The Science of Semiconductors and How They Work

Semiconductors Process

Semiconductors combine the process of conductors and insulators. Semiconductors made of different materials work well when they have four valence electrons in the outer orbit of the atom. The electrons are able to form a lattice. The lattice formed in silicon (most common semiconductor material) creates a silvery crystalline form. The lattice forms covalent bonds. A covalent bond is a chemical paring that shares its electrons between atoms. In the case of semiconductors they are located outside. The lattice is so perfectly created and uniform because, there are no free electrons to conduct electricity. This means silicon is an insulator, not a conductor.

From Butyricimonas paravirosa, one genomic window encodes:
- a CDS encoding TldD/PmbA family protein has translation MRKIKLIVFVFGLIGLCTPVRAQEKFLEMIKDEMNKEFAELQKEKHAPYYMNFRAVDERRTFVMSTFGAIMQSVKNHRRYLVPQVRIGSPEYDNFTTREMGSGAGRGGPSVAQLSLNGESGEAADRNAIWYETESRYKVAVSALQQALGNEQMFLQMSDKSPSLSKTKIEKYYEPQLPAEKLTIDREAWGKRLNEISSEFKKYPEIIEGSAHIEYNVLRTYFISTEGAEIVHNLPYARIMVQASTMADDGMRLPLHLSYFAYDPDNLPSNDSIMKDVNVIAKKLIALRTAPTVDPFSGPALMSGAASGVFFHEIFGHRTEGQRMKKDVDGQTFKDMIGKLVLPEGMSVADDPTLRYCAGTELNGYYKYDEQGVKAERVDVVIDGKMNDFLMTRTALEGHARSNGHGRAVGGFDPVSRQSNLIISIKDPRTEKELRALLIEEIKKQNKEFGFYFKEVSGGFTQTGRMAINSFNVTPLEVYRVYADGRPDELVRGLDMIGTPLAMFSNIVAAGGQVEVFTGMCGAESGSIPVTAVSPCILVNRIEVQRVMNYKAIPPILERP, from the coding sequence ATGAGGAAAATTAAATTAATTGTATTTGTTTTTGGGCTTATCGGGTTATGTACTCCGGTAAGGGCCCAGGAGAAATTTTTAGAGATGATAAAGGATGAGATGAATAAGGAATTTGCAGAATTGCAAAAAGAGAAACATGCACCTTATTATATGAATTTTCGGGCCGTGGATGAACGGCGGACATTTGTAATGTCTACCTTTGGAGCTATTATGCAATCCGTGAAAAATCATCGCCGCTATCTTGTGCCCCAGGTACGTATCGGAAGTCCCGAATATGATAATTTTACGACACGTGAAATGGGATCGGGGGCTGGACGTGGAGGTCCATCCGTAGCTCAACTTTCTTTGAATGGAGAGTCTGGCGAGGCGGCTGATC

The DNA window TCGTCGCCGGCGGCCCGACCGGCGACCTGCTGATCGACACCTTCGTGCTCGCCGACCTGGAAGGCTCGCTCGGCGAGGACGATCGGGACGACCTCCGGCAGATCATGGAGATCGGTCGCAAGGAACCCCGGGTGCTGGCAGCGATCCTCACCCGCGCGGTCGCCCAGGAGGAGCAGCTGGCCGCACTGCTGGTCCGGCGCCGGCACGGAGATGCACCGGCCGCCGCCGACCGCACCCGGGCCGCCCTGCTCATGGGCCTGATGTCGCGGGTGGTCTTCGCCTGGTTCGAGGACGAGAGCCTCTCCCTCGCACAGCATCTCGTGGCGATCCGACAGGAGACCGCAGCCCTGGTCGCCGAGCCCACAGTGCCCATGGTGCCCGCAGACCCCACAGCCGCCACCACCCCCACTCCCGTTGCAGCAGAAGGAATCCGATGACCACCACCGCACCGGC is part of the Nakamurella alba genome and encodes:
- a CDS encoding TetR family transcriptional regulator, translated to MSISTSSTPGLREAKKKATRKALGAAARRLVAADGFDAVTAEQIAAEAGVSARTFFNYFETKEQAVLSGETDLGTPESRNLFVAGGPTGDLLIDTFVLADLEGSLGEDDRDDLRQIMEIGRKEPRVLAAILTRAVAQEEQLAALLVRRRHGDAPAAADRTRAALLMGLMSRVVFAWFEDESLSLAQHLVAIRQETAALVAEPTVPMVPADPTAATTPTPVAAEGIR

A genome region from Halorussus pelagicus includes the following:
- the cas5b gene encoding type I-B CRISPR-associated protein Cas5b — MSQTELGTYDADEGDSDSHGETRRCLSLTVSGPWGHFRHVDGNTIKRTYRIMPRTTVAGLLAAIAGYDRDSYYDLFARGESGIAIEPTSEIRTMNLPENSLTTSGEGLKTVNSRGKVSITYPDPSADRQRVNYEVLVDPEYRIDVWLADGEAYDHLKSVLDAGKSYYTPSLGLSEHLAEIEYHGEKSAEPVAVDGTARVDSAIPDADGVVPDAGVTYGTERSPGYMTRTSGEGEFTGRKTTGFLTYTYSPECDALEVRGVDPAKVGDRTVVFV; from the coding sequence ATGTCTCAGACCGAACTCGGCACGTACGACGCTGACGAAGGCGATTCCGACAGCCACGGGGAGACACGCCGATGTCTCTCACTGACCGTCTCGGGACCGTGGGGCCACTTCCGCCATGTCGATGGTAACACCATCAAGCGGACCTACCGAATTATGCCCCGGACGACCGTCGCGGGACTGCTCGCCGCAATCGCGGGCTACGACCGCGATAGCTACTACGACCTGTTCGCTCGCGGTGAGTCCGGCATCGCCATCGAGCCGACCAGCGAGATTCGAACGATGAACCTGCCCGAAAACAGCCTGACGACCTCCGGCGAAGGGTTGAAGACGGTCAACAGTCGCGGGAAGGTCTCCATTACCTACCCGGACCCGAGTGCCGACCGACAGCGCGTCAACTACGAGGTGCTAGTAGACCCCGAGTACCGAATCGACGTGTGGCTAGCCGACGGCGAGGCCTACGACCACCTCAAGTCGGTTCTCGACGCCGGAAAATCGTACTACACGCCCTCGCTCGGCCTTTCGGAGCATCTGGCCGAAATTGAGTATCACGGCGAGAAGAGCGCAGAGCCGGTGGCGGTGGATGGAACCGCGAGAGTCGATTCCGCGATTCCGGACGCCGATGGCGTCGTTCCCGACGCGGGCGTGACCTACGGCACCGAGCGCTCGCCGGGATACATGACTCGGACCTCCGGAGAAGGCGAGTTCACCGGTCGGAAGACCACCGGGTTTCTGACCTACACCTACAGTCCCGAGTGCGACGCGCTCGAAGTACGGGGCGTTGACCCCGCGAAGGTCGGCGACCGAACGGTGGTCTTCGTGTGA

A diode is used to manipulate the semiconductor material, in a process called doping. A diode allows a current to flow in a single direction. By “doping” a semiconductor material, an impurity is added to the material (silicon in this example). Doping creates two types of relationships a P-type (positive) and N-type (negative). The doping allows for extra valence electrons in the outside orbit of an atom. Instead of an even number, an odd number of electrons occur. This odd number allows for the two types of elements to bond. Alone P and N types are not very strong but once meshed together, they create a current when applied to a power source. Using the different types of relationships allows the silicon to become a conductor. The power source can be big as a battery or small as Nano technology allows. Once the power source and diodes create a junction, the current can flow throw a pathway and create energy.